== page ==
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“Any act or omission which obstructs the House of Commons in carrying out its duties”.
Mr Speaker, you and I love this place, but there is nothing more humorous than the synthetic confection of outrage, umbrage and humbug—that sounds like a rather dodgy firm of solicitors—that comes from this place when it thinks that its honour has been offended. It draws up its skirts like a slightly shocked maiden aunt at a risqué joke. The Opposition have, I am afraid, turned this into a parlour game—a parlour game called parliamentary politicking or parliamentary process. Let me pray in aid one or two thoughts that substantiate that viewpoint. So great is the umbrage of the Opposition that they ran out of speakers about 50 minutes ago. It strikes me that they are not exactly as hot under the collar as the right hon. and learned Member for Holborn and St Pancras tried to portray them as being.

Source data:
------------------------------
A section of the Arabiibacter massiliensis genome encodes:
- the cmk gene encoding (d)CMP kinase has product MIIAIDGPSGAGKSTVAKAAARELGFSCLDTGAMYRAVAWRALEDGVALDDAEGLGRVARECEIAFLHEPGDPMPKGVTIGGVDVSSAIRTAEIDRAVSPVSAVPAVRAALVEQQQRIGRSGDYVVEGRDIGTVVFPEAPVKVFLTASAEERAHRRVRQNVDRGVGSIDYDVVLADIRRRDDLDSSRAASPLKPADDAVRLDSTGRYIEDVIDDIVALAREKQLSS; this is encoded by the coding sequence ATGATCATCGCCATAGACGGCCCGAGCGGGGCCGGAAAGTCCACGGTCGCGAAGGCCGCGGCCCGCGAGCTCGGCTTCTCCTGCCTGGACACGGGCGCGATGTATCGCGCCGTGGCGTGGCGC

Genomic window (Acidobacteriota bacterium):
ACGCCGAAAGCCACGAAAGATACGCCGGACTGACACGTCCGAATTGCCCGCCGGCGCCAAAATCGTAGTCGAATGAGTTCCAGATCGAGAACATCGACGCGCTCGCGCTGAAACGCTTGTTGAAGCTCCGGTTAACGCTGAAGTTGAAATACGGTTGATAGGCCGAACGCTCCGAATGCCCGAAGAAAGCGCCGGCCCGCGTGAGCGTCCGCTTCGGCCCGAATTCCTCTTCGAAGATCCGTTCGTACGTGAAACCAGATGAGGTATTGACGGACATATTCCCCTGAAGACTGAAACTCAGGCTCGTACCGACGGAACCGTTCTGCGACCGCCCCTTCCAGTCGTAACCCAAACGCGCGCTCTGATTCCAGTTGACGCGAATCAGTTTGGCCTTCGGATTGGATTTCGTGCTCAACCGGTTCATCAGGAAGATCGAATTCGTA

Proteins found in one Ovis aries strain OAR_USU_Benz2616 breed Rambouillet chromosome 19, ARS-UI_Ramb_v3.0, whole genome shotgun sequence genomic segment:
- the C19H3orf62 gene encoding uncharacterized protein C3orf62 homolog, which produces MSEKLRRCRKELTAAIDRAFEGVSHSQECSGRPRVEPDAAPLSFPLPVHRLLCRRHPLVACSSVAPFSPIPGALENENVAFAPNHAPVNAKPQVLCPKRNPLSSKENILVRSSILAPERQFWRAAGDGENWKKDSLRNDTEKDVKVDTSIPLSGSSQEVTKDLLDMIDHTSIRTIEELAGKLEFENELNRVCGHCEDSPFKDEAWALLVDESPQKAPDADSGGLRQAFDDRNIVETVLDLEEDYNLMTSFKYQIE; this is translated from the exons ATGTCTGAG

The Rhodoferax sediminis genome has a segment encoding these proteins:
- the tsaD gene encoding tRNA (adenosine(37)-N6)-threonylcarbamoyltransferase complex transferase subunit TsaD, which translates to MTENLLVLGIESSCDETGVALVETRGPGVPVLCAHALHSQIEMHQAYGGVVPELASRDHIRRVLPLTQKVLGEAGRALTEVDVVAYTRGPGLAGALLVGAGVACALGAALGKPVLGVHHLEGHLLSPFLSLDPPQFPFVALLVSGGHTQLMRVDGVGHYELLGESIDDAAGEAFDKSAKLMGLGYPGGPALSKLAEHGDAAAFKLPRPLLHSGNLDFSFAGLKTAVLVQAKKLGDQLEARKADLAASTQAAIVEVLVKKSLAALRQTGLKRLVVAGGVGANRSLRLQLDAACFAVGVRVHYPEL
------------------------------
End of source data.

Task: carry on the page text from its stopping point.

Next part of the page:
Yesterday, when the Attorney General invited any question from any Member on any topic, about 75% of the stuff was to do with process and nothing to do with questions. If the right hon. and learned Gentleman was serious in his, I have to say, entirely synthetic sincerity about being more in sorrow than in anger, why was he trailing his letter around last Thursday and having it signed and sealed by close of play last Thursday? I thought that a former Director of Public Prosecutions would believe in honesty in the courts and in listening to somebody give their case before deciding what the next step would be, but he went around this place like a political costermonger selling his wares.